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Judgment final against generals responsible for torture in El Salvador

Over $300,000 successfully recovered from former minister of defense found liable for torture of three Salvadorans

 

The following is a press release from the Center for Justice & Accountability (CJA), published on July 10, 2006. A Spanish version of the release is found here.  

With the judgment against him now final, former Salvadoran Minister of Defense Carlos Eugenio Vides Casanova has been forced to relinquish over $300,000 of his own funds for his responsibility in the torture of three civilians in El Salvador during the 1980s. While the amount actually collected is only a small fraction of the damages to which the plaintiffs are entitled, this represents one of the first human rights cases in U.S. history in which victims have recovered money from those found responsible for abuses.  

In May 1999, the San Francisco-based Center for Justice & Accountability (CJA) filed a lawsuit against Vides Casanova and another former Minister of Defense, General Jose Guillermo Garcia, under two federal laws, the Alien Tort Statute (ATS) and the Torture Victim Protection Act (TVPA). In 2002, after a four week trial, a West Palm Beach jury found the generals responsible for the torture of Juan Romagoza, Neris Gonzalez and Carlos Mauricio, and ordered them to pay significant damages.  

The generals filed lengthy appeals. On January 6, 2006, the United States Court of Appeals for the Eleventh Circuit in Atlanta upheld the verdict against them. The deadline to file an appeal of that decision to the United States Supreme Court has now passed.  

Following the verdict in 2002, CJA froze over $300,000 in accounts held by General Vides Casanova. CJA has also presented the court with allegations that Vides Casanova committed fraud by transferring other funds to his relatives after the filing of the case to keep them out of the reach of the victims.  

The plaintiffs have stated that, after some of the case expenses are covered, they generously plan to donate most of the money collected from the defendants to support human rights, health, environmental and education projects. They plan to set aside the remainder for treatment related to their torture and to assist family members in need.  

Plaintiff Neris Gonzalez said, “Although we are happy that the generals have been punished and made to pay for their crimes, this case was never about money. It was about justice. We had the unique opportunity to show the world, on behalf of all the people of El Salvador, that Generals Garcia and Vides Casanova were responsible for the brutality that we endured. Now the courts of the United States have confirmed that they cannot escape accountability.”  

The suit, known as Romagoza v. Garcia, is one of the only cases in which a jury in a fully contested trial has found perpetrators liable for human rights abuses under the law of command responsibility. This principle holds military commanders responsible for abuses committed by subordinates under their control when the commanders knew or should have known that abuses were taking place and failed to take all reasonable measures to prevent the abuses or punish the perpetrators.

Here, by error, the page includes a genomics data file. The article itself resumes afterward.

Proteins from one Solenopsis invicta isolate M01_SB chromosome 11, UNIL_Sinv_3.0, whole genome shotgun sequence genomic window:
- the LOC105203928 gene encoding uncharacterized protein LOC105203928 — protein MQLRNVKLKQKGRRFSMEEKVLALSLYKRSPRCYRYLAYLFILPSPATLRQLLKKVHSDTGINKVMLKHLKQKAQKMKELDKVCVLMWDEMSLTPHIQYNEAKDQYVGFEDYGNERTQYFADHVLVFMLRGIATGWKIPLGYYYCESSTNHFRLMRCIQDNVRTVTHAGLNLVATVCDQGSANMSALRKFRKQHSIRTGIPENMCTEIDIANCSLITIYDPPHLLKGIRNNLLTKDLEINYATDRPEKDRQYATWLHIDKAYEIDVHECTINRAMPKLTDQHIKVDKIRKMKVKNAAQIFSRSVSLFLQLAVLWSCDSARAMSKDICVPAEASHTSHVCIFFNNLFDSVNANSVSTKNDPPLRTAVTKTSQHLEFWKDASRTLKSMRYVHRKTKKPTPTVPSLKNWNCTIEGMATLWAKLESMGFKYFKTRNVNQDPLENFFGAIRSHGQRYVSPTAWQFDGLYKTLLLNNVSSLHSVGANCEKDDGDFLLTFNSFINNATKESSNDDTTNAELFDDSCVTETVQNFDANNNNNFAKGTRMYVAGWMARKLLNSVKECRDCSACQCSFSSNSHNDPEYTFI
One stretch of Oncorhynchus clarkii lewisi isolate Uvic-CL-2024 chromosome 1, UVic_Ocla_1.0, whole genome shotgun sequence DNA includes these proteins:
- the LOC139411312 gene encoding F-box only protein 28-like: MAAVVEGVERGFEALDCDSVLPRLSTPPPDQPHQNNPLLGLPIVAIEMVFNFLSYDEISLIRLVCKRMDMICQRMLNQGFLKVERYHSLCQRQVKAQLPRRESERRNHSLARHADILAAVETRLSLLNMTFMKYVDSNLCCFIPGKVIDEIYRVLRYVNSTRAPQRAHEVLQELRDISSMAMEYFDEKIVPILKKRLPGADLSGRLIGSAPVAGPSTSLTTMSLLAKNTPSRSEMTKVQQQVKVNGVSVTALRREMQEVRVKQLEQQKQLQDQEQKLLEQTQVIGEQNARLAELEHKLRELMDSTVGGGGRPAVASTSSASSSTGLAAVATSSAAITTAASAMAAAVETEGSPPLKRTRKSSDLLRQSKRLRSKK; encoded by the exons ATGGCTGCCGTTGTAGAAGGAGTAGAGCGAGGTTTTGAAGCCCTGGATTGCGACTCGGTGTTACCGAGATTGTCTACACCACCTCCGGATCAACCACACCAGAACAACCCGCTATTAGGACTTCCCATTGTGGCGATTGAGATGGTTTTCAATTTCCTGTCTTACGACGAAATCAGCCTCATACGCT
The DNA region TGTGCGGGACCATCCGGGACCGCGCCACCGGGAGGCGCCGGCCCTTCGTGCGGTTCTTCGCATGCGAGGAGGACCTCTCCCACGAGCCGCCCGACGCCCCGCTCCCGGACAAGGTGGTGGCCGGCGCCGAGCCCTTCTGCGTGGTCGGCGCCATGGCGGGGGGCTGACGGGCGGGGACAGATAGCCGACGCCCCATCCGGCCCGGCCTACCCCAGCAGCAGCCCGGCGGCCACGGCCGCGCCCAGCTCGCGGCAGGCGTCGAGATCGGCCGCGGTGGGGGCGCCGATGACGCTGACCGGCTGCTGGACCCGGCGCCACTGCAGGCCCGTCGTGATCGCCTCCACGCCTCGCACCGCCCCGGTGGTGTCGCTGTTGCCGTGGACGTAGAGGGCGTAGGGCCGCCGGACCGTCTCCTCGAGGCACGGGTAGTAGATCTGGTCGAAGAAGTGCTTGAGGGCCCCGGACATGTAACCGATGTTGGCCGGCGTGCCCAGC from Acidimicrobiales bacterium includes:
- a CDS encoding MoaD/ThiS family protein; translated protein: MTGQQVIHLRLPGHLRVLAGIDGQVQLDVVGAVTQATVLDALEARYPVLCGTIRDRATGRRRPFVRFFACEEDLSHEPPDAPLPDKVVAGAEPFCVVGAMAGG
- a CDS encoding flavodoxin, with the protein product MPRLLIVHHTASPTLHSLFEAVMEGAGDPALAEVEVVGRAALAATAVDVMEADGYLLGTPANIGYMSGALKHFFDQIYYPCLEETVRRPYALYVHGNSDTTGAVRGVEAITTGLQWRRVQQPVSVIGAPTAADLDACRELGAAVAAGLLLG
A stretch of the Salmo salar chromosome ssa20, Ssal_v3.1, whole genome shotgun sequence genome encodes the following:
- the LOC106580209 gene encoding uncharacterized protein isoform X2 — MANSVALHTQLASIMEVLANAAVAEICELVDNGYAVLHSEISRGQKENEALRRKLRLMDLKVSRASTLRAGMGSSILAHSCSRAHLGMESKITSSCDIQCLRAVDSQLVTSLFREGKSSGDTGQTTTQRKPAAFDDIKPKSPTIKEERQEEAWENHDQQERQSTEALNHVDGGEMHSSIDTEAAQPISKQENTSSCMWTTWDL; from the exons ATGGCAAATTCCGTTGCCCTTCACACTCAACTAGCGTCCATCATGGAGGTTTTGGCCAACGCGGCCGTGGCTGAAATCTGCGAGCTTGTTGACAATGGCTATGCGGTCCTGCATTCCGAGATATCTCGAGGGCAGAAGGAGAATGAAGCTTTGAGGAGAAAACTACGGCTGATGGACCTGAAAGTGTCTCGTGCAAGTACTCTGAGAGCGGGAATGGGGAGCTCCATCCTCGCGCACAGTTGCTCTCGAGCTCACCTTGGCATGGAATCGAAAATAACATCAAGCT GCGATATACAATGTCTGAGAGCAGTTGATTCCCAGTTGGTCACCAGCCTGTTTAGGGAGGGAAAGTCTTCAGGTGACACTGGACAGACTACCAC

CJA’s Litigation Director, Matt Eisenbrandt, stated, “This victory is a landmark for human rights litigation and for El Salvador. The jury’s verdict in 2002 gave confidence to the Salvadoran community, and sent a signal that they do not have to accept the impunity that exists in their country. Without the Romagoza case, we could have never filed other cases – including one involving the assassination of Archbishop Oscar Romero – that have forced officials to confront the lack of accountability in El Salvador.” 

CJA, a non-profit human rights organization that works to bring perpetrators of human rights violations to justice, was joined as co-counsel by Peter Stern of the Morrison & Foerster law firm, James K. Green, Professor Carolyn Patty Blum, Professor Beth van Schaack and Susan Shawn Roberts. Florida attorneys Dave Gorman and John Thornton have provided assistance in the collection phase of the case.  

For more information, please visit CJA’s website.

A copy of the Eleventh Circuit’s ruling is available here.  

The families of the four churchwomen killed in El Salvador in December 1980 – Maryknoll sisters Maura Clarke and Ita Ford, Ursuline sister Dorothy Kazel, and lay missioner Jean Donovan – unsuccessfully sued Vides Casanova and Garcia under the Torture Victims Protection Act. Go here to read a 1999 media release on the case from Human Rights First (formerly known as the Lawyers Committee on Human Rights).  

Go here for information about “Justice and the Generals,” a film about the case of the four women’s families against Vides Casanova and Garcia.

 

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